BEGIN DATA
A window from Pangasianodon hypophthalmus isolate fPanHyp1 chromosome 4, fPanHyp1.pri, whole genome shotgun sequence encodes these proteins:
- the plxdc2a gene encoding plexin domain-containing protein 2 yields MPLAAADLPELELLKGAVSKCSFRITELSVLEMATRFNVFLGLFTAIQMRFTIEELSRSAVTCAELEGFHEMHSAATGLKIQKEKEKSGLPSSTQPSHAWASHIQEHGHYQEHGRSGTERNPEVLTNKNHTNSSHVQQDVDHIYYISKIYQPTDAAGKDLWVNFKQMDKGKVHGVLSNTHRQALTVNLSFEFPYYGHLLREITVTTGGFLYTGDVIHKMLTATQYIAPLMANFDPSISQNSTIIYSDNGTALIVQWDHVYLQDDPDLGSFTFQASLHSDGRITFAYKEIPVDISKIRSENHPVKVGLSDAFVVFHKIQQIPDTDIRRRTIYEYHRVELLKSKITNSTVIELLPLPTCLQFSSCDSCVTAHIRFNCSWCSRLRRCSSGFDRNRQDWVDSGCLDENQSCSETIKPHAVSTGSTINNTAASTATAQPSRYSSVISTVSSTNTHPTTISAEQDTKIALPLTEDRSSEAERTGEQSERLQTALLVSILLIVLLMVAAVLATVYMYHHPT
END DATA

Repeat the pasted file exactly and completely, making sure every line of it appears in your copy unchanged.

A window from Pangasianodon hypophthalmus isolate fPanHyp1 chromosome 4, fPanHyp1.pri, whole genome shotgun sequence encodes these proteins:
- the plxdc2a gene encoding plexin domain-containing protein 2 yields MPLAAADLPELELLKGAVSKCSFRITELSVLEMATRFNVFLGLFTAIQMRFTIEELSRSAVTCAELEGFHEMHSAATGLKIQKEKEKSGLPSSTQPSHAWASHIQEHGHYQEHGRSGTERNPEVLTNKNHTNSSHVQQDVDHIYYISKIYQPTDAAGKDLWVNFKQMDKGKVHGVLSNTHRQALTVNLSFEFPYYGHLLREITVTTGGFLYTGDVIHKMLTATQYIAPLMANFDPSISQNSTIIYSDNGTALIVQWDHVYLQDDPDLGSFTFQASLHSDGRITFAYKEIPVDISKIRSENHPVKVGLSDAFVVFHKIQQIPDTDIRRRTIYEYHRVELLKSKITNSTVIELLPLPTCLQFSSCDSCVTAHIRFNCSWCSRLRRCSSGFDRNRQDWVDSGCLDENQSCSETIKPHAVSTGSTINNTAASTATAQPSRYSSVISTVSSTNTHPTTISAEQDTKIALPLTEDRSSEAERTGEQSERLQTALLVSILLIVLLMVAAVLATVYMYHHPT